The shooter, Mohammed Saeed Alshamrani, had two iPhones, and the FBI quickly got court approval on probable cause to search the devices, Barr said in prepared remarks discussing the government's investigation. The attacker shot one of the phones, but the FBI was able to fix the device, he said. The second phone was also damaged but fixed. Alshamrani died during the incident, and the handsets were locked with passwords and encrypted, so the FBI can't access information on the devices.
"It is very important to know with whom and about what the shooter was communicating before he died," but the devices are "engineered to make it virtually impossible to unlock them without the password," Barr said. "We have asked Apple for their help in unlocking the shooters iPhones. So far Apple has not given us any substantive assistance."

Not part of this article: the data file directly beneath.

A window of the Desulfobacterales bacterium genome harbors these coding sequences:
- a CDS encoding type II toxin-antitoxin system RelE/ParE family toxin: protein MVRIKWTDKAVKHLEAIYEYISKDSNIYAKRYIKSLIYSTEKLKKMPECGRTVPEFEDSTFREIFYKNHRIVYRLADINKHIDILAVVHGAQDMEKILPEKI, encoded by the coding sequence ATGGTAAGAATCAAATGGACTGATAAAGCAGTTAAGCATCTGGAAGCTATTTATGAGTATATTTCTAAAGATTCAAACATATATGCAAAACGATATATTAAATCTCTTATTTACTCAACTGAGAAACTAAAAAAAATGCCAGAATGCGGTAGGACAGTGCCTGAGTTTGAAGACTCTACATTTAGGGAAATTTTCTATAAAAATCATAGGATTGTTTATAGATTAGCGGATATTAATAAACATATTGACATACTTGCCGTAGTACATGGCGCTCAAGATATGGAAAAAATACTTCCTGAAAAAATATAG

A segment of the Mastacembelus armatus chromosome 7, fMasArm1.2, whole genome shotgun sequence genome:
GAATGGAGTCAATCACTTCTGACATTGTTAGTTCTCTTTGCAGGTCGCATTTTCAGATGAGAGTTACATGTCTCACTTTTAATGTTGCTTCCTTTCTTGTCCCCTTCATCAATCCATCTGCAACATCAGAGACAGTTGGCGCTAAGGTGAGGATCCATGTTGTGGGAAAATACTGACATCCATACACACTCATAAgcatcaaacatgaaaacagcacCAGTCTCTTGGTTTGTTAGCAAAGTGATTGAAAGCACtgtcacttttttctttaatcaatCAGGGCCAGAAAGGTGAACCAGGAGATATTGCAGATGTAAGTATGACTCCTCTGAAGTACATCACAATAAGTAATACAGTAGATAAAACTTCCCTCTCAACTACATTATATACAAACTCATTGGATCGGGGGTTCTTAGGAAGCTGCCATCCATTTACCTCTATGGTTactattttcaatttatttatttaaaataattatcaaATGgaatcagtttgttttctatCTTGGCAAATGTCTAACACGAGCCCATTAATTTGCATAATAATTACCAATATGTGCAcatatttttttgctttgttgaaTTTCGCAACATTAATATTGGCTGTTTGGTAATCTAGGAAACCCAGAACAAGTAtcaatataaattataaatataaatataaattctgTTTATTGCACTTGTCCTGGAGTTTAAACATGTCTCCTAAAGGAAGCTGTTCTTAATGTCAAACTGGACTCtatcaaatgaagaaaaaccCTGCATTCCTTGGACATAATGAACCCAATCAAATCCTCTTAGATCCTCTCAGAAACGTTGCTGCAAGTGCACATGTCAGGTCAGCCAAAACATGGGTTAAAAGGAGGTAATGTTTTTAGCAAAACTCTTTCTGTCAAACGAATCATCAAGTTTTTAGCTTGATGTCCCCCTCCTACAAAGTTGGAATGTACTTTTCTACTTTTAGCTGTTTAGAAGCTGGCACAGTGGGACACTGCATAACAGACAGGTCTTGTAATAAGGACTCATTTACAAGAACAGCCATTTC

Tech companies and governments have clashed for years over balancing law enforcement access and user privacy. The latest encryption technology used on iPhones and other smartphones has increased this tension because the devices have become a lot harder for outside experts to hack into.